WHAT IS YOUR FAVOURITE STYLE OF MUSIC?
GRAEME: I really don't have a favourite 'style'. While I was writing "The Pocket Orchestra – the Unlikely Lives of the Great Composers" I was re-acquainted with lots of classical music that I really love, and in every 'style' from baroque to romantic and beyond. In terms of contemporary music, I've got to say Scissor Sisters – if only because they're damn good! I don't listen to much on a regular basis, but over the years I've enjoyed a pretty eclectic mix, Randy Newman, Dr Hook, Cat Stevens, 10cc, Carly Simon, Spike Jones and his City Clickers, the Stones and the Beatles of course, early Elvis… hey, you name it!
TIM: I don't have a favourite – but anything with good lyrics
GOODIES GENTLEMEN PREFER THEIR GOODIES GROUPIE GIRLS TO BE ...BLONDES, BRUNETTES OR REDHEADS?!
GRAEME: Yes they do!
TIM: Yes they do
DO YOU STILL TRY TO KEEP YOUR MEDICAL KNOWLEDGE AS CURRENT AS POSSIBLE, WITHOUT ACTUALLY PRACTICING OF COURSE?
GRAEME: Yes but not enough to make use of it! I did buy a medical text-book recently (Davidson's Principles & Practice of Medicine, ed. Haslett, Chilvers, Boon, Colledge & Hunter) not to remind me of what I'd forgotten, but to see what had been discovered since I studied the subject. A few years back I directed a series of about 50 medical Videos for Patients featuring John Cleese and Dr Rob Buckman.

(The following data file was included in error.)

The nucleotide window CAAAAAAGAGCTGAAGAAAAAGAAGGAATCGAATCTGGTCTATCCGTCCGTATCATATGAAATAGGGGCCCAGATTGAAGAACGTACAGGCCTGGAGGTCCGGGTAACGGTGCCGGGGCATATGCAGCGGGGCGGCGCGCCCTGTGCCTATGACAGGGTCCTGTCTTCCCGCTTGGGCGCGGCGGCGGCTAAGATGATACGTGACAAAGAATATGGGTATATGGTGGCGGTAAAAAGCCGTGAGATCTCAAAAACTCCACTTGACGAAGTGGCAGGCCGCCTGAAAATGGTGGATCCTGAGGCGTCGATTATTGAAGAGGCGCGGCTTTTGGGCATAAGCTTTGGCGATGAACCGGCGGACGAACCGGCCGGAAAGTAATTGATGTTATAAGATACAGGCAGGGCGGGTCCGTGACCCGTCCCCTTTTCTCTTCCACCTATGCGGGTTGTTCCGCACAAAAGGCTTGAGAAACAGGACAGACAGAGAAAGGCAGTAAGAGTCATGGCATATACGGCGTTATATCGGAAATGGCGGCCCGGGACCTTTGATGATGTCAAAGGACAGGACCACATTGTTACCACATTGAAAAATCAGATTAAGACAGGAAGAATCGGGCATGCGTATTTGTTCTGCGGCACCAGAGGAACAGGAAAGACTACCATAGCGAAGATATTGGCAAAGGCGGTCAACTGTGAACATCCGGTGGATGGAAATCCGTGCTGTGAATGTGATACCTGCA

DID YOU OR HAVE YOU EVER CONSIDERED ADDING DIRECTING TO YOUR IMPRESSIVE RESUME?
TIM: I have considered it – but I'm too much of a ham. I'd just wish I was playing every part.
DID YOU MANAGE TO KEEP ANY OF THE FROCKS YOU WORE IN THE GOODIES EPISODES (THE MOVIES / MAE WEST NUMBER COMES TO MIND? IF NOT, HAVE YOU SEEN THEM RECYCLED ON ANY OTHER TV SHOWS TO DATE?
TIM: Sadly not. Actually I'd like to commiserate with females. Their clothes are very, very uncomfortable. Maybe they're better for girls' bits than boys' bits.
AFTER ALL THESE YEARS DO YOU FIND THAT PEOPLE STILL CONFUSE / CONNECT YOU TO THE IMAGE OF THE UNION JACK AND ROYALIST THAT BECAME YOUR PERSONA IN THE GOODIES?
TIM: Not so much now – certainly in the UK where I’m almost better known for 'I’m Sorry I Haven’t A Clue'
HOW AND WHEN DID YOU DISCOVER THE LADY CONSTANCE VOICE?
TIM: As a student in our Footlights revue we did a send up of Oscar Wilde. I played the Lady Bracknell part and instead of 'a handbag', I had 'A Gooseberry bush'. In the classic film of 'The Importance of being Earnest' the Lady Bracknell part was played by Dame Edith Evans and it was her voice that I copied. At the first night in London Dame Edith was invited to attend – it appears that she was the only person in the theatre who didn’t know who I was impersonating. I got the nicest review possible form the English critic Harold Hobson who said that my impression of Edith Evans was 'blasphemous'